The Warc Blog

The Warc Blog

The Accountable Consumer
 
Tracey Follows, Head of Planning, VCCP
 
Tracey Follows

Thinking a lot about the post-recessionary consumer, I went back to John Gerzema's talk on the 'post-crisis consumer'.

It's fascinating really because he gives numerous examples of how consumer mindsets and behaviour has changed as a result of the recession; and also how brands and services are responding to this to deliver to a new set of needs.

His big point really is that consumers are now looking to buy into Value + Values - looking for brands that will deliver both great value and will do the right thing ( a bit of a Triple Bottom Line theme) but this seems a bit high falutin' to me when people can't afford to buy an extra tin of beans, or are having to feed their family for a fiver!

But i think what is interesting is that he is highlighting the themes of responsibility, accountability and sustainability. And he seems to pick up on an important shift taking place in which consumers are starting to, and having to, take more responsibility for their spending. They are de-risking; being extra resourceful in how they spend and on what they spend, often collaborating with others (as we know from collaborative consumption); and (like in the Depression) wanting to get better educated and skilled so that they can make more informed choices - and therefore, the right decision.

So, building on this thought, we could say that we are entering the age of 'The Accountable Consumer'.

The value exchange is indeed changing, away from consumers just expecting to be rewarded with great value; towards an idea in which the consumer takes some responsibility for the scale and type and even timing of rewards that are due them. The consumer might be empowered - but rather than just bullying brands, he can work with brands, to gain an overall better sense of reward. Think of it as 'buying the right thing + doing the right thing + enjoying the responsible thing'. There must be a sense of satisfaction knowing that you have been more mindful in your spending (ie that is an emotional reward that sits alongside the material reward of whatever it is you have required).

No longer are people being sold to. They are an active part of the purchasing process.

It made me think that maybe we are seeing a journey over time from the Age of Excess (pre-recession) through to the Age of Austerity (which is now in 2010/11) and will in turn soon become The Age of Accountability.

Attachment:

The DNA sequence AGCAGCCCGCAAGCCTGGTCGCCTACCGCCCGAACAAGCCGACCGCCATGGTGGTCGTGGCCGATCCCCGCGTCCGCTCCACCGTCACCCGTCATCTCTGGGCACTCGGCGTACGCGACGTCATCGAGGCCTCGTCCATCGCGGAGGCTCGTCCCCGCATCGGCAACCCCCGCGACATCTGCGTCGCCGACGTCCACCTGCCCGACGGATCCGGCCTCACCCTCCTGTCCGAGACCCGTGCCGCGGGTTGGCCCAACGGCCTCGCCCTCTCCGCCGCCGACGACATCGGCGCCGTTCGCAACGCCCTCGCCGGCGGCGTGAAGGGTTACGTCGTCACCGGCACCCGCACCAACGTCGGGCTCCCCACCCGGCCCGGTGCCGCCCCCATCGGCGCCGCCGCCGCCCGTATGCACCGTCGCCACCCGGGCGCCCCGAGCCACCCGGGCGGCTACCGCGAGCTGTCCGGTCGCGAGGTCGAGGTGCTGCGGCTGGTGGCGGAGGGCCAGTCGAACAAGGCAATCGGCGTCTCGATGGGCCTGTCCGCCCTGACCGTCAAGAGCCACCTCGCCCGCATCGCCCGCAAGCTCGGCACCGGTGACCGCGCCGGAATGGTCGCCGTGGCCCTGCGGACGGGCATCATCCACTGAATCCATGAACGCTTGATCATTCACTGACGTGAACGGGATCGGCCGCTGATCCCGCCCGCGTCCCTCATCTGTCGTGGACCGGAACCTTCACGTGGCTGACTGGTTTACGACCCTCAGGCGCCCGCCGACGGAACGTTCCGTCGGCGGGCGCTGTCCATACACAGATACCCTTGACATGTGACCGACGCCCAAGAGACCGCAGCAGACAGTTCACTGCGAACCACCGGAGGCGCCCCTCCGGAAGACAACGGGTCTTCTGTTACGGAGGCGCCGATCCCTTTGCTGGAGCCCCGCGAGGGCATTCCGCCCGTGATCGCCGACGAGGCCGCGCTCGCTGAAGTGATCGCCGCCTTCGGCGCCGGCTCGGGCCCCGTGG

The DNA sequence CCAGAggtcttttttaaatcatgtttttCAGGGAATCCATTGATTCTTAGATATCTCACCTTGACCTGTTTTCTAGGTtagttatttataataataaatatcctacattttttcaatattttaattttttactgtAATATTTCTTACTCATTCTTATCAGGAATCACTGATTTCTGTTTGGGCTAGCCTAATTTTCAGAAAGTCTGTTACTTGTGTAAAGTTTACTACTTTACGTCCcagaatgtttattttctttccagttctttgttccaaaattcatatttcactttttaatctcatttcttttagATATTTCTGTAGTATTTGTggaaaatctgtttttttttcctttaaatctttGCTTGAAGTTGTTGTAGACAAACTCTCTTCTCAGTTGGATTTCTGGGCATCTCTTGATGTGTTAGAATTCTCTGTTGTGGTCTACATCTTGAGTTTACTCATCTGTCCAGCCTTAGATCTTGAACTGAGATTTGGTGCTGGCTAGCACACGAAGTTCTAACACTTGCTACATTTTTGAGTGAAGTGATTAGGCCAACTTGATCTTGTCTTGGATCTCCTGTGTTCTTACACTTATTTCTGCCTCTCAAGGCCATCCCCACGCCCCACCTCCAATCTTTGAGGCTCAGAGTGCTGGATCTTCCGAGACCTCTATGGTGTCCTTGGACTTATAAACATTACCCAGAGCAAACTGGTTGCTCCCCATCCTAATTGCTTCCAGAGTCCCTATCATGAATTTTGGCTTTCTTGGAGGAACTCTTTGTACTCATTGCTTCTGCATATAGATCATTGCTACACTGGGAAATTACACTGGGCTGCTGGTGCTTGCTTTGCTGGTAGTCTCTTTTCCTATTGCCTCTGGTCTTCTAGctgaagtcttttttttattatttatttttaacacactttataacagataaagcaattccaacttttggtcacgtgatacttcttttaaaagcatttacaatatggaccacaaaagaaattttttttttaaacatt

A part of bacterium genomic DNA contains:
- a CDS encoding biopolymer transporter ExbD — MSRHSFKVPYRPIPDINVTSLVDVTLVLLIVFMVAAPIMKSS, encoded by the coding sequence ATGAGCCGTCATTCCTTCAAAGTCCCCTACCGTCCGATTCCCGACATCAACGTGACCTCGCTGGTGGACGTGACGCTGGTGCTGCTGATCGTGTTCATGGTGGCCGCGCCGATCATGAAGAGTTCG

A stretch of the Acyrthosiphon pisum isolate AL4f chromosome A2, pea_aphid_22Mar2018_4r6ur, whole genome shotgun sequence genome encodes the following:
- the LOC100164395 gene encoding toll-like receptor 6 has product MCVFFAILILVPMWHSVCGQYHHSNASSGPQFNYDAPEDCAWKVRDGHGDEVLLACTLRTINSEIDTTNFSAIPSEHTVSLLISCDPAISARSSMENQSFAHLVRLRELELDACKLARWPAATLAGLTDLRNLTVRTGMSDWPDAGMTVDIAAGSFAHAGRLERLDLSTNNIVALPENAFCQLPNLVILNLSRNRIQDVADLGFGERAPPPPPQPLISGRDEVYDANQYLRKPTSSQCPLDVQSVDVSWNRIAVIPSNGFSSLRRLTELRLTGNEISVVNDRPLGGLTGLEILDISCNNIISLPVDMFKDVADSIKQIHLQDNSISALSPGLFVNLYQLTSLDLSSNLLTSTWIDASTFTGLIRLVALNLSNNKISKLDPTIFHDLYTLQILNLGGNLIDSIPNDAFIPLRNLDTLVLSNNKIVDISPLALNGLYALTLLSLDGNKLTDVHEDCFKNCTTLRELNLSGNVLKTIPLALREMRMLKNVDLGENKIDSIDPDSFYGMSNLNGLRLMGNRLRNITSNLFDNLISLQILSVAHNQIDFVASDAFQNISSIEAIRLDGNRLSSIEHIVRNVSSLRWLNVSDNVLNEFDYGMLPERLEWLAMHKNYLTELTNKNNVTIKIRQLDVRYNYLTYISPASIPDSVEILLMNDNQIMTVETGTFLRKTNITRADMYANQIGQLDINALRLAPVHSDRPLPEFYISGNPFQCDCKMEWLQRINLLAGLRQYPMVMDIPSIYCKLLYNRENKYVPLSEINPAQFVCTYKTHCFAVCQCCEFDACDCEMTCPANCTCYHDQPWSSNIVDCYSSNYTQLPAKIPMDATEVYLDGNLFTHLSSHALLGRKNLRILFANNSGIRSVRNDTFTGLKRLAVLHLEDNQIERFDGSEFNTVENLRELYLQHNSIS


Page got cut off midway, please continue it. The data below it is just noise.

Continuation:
Of course, it's not just the consumer who is having to be more accountable; brands are too. Gerzema talks about brands now paying dividends to their customers (we might say 'rewards') and this seems a lovely mirroring of the consumer and brand sharing the same values - and hence both being equally accountable for purchasing - like a 'we're in this together' kind of mentality.

So, we could go one step further and say that the Accountable Consumer will now choose the Accountable Brand. And the Accountable Brand now seeks an Accountable Consumer (one they can build a sustainable relationship with).

And that could be the new value-exchange: one based on shared accountability. ie a shared accountability for spending, saving, - a sharing of responsibility. Consumers now will only have relationships with the brands, services, products, or other people who share the same values. And a brand only has a relationship with fans rather than random promiscuous purchasers - we are all taking more responsibility for what we attract and what we choose.

So let's not pretend consumers are having it all their own way (i don't think any consumer actually feels that!).... It's far more about an accountable consumer than an empowered consumer. A combination of rights + duties, not just rights per se - because that's what got us into this mess, in the first place.



Subjects: Marketing, Consumers, Brands

20 June 2011 19:55
 

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